(g) Parliament may by law extend the life of the state legislators by one year each time during an emergency, subject to a maximum period of six months after the emergency ceases to operate.
INVOCATION OF NATIONAL EMERGENCY
In India, national emergency has been invoked three times so far.
First time, on October 26, 1962, in the wake of clash with china. It remained in force during the Indo-Pak conflict in 1965, and was revoked only in January, 1968.
Second time, on December, 1971, as a result of the India and Pakistan dispute on the ground of external aggression.
While the 1971 was still effective, another proclamation was issued on June 26, 1975. This time the proclamation was issued on the ground of “internal disturbance” threatening the security of India. Bothe these proclamations were revoked in March 1977.
One of the major result which come out after the proclamation of the emergency in 1975was the amendment of Article 352 by 44th Constitutional amendment so as to introduce some more safeguards therein against any unwarranted declaration of emergency in future. The main purpose of this amendment was that what happened in 1975 should not repeat in future.
- STATE EMERGENCY
PROCLAMATION OF EMERGENCY
Article 356 and 357 provide for meeting a situation arising from the failure of the Constitutional machinery in a state.
“If the President, on receipt of a report from the Governor of a State or otherwise, is satisfied that a situation has arisen in which the Government of the State cannot be carried on in accordance with the provisions of this Constitution, the President may by Proclamation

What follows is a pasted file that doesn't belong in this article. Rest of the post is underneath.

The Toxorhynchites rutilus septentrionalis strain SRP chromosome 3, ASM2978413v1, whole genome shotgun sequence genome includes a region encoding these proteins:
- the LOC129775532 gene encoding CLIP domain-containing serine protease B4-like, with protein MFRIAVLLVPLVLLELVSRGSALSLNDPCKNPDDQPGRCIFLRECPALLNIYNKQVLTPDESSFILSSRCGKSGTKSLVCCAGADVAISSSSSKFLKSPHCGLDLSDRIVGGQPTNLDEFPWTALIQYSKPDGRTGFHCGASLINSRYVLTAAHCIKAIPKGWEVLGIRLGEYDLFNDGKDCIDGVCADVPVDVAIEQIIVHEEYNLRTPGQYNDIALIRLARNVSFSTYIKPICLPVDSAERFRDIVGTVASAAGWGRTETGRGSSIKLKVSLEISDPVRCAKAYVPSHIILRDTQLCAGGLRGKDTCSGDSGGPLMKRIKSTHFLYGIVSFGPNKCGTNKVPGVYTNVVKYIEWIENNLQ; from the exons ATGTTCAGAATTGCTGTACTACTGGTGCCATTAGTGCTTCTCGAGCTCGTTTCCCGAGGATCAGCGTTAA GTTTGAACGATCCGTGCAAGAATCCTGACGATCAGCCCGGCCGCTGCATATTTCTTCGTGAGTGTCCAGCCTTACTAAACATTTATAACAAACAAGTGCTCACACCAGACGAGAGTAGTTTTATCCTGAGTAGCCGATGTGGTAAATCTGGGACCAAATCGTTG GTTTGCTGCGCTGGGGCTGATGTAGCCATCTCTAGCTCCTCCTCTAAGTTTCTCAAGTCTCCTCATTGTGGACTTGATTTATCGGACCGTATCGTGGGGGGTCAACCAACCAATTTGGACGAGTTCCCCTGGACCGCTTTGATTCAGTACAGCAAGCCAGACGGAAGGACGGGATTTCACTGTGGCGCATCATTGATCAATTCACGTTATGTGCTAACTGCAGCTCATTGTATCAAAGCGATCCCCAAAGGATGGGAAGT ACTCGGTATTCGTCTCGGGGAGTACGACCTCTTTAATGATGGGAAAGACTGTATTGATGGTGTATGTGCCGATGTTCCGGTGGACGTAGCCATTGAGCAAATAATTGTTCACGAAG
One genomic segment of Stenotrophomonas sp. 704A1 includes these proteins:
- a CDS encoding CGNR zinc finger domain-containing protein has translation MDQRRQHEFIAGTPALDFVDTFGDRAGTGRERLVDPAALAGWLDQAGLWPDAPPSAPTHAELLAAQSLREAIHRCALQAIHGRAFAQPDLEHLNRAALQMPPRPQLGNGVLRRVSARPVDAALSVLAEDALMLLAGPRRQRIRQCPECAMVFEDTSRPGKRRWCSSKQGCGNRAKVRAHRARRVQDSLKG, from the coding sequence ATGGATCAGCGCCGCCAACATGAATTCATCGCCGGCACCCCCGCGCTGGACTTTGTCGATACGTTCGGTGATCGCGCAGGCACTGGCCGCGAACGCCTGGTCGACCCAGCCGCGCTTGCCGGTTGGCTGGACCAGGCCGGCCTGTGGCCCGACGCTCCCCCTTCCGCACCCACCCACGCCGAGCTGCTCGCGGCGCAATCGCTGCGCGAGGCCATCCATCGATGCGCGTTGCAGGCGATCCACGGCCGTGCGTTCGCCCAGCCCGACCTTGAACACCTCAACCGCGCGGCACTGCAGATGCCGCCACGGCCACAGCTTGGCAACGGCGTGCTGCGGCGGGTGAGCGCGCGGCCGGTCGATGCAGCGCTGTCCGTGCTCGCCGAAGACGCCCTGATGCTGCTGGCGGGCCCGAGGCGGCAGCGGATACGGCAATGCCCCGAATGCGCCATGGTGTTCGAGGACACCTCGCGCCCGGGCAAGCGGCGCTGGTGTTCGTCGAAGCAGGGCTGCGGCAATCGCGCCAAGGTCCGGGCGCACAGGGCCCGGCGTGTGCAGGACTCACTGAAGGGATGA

(a) Assume to himself all or any of the functions of the Government of the State and all or any of the powers vested in or exercisable by the Governor or anybody or authority in the State other than the Legislature of the State;
(b) Declare that the powers of the Legislature of the State shall be exercisable by or under the authority of Parliament;
(c) make such incidental and consequential provisions as appear to the President to be necessary or desirable for giving effect to the objects of the Proclamation, including provisions for suspending in whole or in part the operation of any provisions of this Constitution relating to anybody or authority in the State.”
CONSEQUENCES OF INVOKING STATE EMERGENCY
Article 356(1) has been invoked a number of times since the advent of the Constitution.Reading Art. 356 along with Art. 357 a pattern has thus come into existence, whenever the centre takes over a state government. The centre has acted only when the governor has reported failure of the Constitutional machinery in the state and in no case has the centre acted ‘otherwise’. The governor makes the report to act in this matter on the advice of the council of ministers.
The proclamation issued by the President under Art. 356(1) is placed before parliament. If it is expected to remain in force only for two months, then no further action is necessary. But if it is proposed to keep it in force for a longer period, it is to be ratified by both houses.
Under Art. 356(1) (a), the President can assume to himself the powers of the Governor. One of the Governor’s powers is to dissolve the Legislative Assembly. Consequently, when the. President issues a proclamation and assumes the governor’s powers, the powers to dissolve the assembly and hold fresh elections is automatically transferred to the president. Therefore, the Presidential proclamation may dissolve the State Legislature and arrangements for holding fresh elections are set afoot.